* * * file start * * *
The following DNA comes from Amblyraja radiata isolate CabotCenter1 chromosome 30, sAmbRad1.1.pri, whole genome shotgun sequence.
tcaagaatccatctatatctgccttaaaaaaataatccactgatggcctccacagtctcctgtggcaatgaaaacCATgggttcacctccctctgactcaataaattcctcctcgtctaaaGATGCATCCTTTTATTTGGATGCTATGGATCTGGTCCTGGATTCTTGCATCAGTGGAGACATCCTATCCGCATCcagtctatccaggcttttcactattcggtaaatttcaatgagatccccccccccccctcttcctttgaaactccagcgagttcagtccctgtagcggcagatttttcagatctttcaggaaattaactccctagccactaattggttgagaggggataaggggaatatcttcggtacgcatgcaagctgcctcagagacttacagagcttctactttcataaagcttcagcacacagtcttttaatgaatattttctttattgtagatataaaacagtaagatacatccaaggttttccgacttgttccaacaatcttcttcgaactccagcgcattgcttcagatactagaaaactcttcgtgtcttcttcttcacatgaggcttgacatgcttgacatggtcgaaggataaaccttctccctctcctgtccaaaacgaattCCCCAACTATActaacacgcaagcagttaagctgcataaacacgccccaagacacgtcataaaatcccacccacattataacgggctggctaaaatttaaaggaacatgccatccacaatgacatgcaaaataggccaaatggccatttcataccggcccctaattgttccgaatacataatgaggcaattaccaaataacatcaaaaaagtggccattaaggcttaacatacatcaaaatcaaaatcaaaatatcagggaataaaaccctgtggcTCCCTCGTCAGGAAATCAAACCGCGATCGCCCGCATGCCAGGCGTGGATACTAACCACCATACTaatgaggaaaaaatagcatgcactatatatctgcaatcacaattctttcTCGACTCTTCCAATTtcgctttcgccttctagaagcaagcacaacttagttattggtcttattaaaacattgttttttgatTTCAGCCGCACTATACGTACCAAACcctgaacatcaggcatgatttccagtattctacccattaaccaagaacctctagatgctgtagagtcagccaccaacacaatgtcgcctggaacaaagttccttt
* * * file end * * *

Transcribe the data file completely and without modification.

The following DNA comes from Amblyraja radiata isolate CabotCenter1 chromosome 30, sAmbRad1.1.pri, whole genome shotgun sequence.
tcaagaatccatctatatctgccttaaaaaaataatccactgatggcctccacagtctcctgtggcaatgaaaacCATgggttcacctccctctgactcaataaattcctcctcgtctaaaGATGCATCCTTTTATTTGGATGCTATGGATCTGGTCCTGGATTCTTGCATCAGTGGAGACATCCTATCCGCATCcagtctatccaggcttttcactattcggtaaatttcaatgagatccccccccccccctcttcctttgaaactccagcgagttcagtccctgtagcggcagatttttcagatctttcaggaaattaactccctagccactaattggttgagaggggataaggggaatatcttcggtacgcatgcaagctgcctcagagacttacagagcttctactttcataaagcttcagcacacagtcttttaatgaatattttctttattgtagatataaaacagtaagatacatccaaggttttccgacttgttccaacaatcttcttcgaactccagcgcattgcttcagatactagaaaactcttcgtgtcttcttcttcacatgaggcttgacatgcttgacatggtcgaaggataaaccttctccctctcctgtccaaaacgaattCCCCAACTATActaacacgcaagcagttaagctgcataaacacgccccaagacacgtcataaaatcccacccacattataacgggctggctaaaatttaaaggaacatgccatccacaatgacatgcaaaataggccaaatggccatttcataccggcccctaattgttccgaatacataatgaggcaattaccaaataacatcaaaaaagtggccattaaggcttaacatacatcaaaatcaaaatcaaaatatcagggaataaaaccctgtggcTCCCTCGTCAGGAAATCAAACCGCGATCGCCCGCATGCCAGGCGTGGATACTAACCACCATACTaatgaggaaaaaatagcatgcactatatatctgcaatcacaattctttcTCGACTCTTCCAATTtcgctttcgccttctagaagcaagcacaacttagttattggtcttattaaaacattgttttttgatTTCAGCCGCACTATACGTACCAAACcctgaacatcaggcatgatttccagtattctacccattaaccaagaacctctagatgctgtagagtcagccaccaacacaatgtcgcctggaacaaagttccttt